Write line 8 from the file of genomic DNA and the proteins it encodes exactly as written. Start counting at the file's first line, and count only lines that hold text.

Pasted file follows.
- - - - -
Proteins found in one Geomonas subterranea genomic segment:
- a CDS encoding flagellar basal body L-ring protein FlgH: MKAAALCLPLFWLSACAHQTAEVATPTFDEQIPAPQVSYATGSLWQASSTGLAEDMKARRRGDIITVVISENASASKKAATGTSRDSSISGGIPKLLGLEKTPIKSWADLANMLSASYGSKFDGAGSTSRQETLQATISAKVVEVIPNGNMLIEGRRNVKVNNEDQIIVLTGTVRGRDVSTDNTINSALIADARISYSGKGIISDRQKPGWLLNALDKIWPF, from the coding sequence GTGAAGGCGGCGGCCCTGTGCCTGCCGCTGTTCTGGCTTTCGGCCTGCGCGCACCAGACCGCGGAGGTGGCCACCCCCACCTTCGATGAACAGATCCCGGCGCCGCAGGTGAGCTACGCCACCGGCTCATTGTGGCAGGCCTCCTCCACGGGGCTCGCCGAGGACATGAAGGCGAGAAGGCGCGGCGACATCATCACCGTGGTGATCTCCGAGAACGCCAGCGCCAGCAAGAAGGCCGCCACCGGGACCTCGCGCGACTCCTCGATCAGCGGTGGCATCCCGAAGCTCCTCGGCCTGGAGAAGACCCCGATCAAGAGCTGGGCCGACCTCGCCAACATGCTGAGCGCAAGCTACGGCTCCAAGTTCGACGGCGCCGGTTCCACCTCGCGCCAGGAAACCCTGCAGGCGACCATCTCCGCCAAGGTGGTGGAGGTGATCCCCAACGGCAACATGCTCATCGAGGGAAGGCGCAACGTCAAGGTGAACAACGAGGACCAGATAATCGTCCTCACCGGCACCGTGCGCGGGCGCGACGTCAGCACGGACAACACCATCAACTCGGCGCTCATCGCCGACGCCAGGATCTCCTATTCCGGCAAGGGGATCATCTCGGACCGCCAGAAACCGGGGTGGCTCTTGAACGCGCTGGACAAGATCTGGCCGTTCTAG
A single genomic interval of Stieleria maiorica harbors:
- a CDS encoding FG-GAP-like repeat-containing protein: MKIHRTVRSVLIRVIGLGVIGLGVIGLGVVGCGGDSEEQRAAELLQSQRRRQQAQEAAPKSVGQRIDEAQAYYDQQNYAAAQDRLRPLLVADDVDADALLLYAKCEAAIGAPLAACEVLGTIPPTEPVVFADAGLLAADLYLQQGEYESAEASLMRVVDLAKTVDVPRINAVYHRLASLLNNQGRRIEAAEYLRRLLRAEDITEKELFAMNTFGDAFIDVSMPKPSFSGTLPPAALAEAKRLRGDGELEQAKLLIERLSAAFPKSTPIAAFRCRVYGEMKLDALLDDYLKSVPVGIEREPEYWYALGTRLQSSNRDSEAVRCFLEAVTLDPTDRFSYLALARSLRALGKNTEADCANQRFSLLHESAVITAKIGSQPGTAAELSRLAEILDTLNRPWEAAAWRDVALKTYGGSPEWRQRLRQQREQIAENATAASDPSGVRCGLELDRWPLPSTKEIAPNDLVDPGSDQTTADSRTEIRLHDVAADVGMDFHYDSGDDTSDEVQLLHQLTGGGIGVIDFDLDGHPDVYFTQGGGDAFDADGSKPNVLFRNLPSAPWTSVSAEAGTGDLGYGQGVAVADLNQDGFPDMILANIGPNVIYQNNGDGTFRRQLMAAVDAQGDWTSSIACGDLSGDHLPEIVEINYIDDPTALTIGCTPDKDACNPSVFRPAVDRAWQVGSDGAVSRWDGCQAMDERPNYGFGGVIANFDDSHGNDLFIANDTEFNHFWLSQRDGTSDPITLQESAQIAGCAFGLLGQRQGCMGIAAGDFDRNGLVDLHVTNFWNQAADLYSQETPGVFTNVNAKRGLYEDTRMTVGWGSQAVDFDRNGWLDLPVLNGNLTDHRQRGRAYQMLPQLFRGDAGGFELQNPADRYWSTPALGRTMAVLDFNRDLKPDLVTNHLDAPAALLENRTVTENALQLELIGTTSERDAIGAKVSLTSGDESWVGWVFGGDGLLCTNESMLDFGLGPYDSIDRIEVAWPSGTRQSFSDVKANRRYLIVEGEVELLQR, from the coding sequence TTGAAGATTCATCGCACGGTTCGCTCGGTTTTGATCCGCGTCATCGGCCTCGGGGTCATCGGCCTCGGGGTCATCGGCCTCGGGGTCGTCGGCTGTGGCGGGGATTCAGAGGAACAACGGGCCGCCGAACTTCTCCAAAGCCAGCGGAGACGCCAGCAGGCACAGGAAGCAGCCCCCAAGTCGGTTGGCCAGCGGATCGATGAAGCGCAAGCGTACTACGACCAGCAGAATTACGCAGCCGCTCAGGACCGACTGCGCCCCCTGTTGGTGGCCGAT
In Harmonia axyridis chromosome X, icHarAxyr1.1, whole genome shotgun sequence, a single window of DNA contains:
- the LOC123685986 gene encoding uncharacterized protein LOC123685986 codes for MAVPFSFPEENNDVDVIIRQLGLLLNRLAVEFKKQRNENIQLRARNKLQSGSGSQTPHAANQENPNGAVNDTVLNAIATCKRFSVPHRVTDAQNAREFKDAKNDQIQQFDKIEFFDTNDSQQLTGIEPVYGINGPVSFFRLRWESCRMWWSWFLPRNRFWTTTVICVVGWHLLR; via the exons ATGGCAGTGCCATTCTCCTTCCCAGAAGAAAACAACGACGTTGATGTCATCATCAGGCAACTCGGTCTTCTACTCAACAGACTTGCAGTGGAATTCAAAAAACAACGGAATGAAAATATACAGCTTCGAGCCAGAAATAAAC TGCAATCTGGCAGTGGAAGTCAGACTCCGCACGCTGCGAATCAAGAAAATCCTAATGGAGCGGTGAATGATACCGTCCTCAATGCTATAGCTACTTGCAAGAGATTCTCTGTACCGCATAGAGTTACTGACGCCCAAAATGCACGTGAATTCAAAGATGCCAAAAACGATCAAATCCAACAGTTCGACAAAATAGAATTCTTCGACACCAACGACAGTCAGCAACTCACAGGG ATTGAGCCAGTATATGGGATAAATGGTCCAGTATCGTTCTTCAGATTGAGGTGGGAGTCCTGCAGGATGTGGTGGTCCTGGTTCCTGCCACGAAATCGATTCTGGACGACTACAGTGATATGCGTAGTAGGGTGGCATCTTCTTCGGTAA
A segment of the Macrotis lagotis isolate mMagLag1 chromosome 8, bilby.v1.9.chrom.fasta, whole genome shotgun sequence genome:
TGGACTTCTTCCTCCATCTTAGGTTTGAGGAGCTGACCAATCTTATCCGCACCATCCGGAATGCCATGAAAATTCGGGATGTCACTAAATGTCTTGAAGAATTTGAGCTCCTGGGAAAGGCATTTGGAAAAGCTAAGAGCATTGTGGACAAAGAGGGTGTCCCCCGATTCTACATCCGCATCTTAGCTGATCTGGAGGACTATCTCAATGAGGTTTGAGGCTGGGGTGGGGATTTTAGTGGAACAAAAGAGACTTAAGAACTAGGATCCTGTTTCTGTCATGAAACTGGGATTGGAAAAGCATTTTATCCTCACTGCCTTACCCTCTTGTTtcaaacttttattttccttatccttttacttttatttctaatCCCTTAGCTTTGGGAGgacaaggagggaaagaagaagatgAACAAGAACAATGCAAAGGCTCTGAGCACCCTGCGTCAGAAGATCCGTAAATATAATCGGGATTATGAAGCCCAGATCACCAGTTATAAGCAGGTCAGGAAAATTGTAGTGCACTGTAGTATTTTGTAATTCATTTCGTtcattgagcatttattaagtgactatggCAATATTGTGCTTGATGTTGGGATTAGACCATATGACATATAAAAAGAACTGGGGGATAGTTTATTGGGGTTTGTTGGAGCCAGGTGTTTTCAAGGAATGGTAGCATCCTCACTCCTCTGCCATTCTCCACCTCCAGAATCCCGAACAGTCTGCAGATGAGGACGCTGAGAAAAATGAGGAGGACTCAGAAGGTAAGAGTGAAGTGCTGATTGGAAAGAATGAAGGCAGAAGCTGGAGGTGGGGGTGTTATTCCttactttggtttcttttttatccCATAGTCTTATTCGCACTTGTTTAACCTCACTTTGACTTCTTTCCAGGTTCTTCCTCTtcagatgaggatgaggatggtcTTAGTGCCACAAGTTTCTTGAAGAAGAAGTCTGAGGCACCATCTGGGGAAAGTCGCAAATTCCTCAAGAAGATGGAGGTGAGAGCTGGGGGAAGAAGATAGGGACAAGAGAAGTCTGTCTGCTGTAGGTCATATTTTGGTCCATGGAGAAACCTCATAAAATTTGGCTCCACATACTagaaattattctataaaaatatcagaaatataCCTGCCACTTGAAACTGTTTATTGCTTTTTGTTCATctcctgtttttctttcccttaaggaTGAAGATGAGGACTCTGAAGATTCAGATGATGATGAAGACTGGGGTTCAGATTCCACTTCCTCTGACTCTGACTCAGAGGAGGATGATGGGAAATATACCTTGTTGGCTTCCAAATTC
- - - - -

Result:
TGGACTTCTTCCTCCATCTTAGGTTTGAGGAGCTGACCAATCTTATCCGCACCATCCGGAATGCCATGAAAATTCGGGATGTCACTAAATGTCTTGAAGAATTTGAGCTCCTGGGAAAGGCATTTGGAAAAGCTAAGAGCATTGTGGACAAAGAGGGTGTCCCCCGATTCTACATCCGCATCTTAGCTGATCTGGAGGACTATCTCAATGAGGTTTGAGGCTGGGGTGGGGATTTTAGTGGAACAAAAGAGACTTAAGAACTAGGATCCTGTTTCTGTCATGAAACTGGGATTGGAAAAGCATTTTATCCTCACTGCCTTACCCTCTTGTTtcaaacttttattttccttatccttttacttttatttctaatCCCTTAGCTTTGGGAGgacaaggagggaaagaagaagatgAACAAGAACAATGCAAAGGCTCTGAGCACCCTGCGTCAGAAGATCCGTAAATATAATCGGGATTATGAAGCCCAGATCACCAGTTATAAGCAGGTCAGGAAAATTGTAGTGCACTGTAGTATTTTGTAATTCATTTCGTtcattgagcatttattaagtgactatggCAATATTGTGCTTGATGTTGGGATTAGACCATATGACATATAAAAAGAACTGGGGGATAGTTTATTGGGGTTTGTTGGAGCCAGGTGTTTTCAAGGAATGGTAGCATCCTCACTCCTCTGCCATTCTCCACCTCCAGAATCCCGAACAGTCTGCAGATGAGGACGCTGAGAAAAATGAGGAGGACTCAGAAGGTAAGAGTGAAGTGCTGATTGGAAAGAATGAAGGCAGAAGCTGGAGGTGGGGGTGTTATTCCttactttggtttcttttttatccCATAGTCTTATTCGCACTTGTTTAACCTCACTTTGACTTCTTTCCAGGTTCTTCCTCTtcagatgaggatgaggatggtcTTAGTGCCACAAGTTTCTTGAAGAAGAAGTCTGAGGCACCATCTGGGGAAAGTCGCAAATTCCTCAAGAAGATGGAGGTGAGAGCTGGGGGAAGAAGATAGGGACAAGAGAAGTCTGTCTGCTGTAGGTCATATTTTGGTCCATGGAGAAACCTCATAAAATTTGGCTCCACATACTagaaattattctataaaaatatcagaaatataCCTGCCACTTGAAACTGTTTATTGCTTTTTGTTCATctcctgtttttctttcccttaaggaTGAAGATGAGGACTCTGAAGATTCAGATGATGATGAAGACTGGGGTTCAGATTCCACTTCCTCTGACTCTGACTCAGAGGAGGATGATGGGAAATATACCTTGTTGGCTTCCAAATTC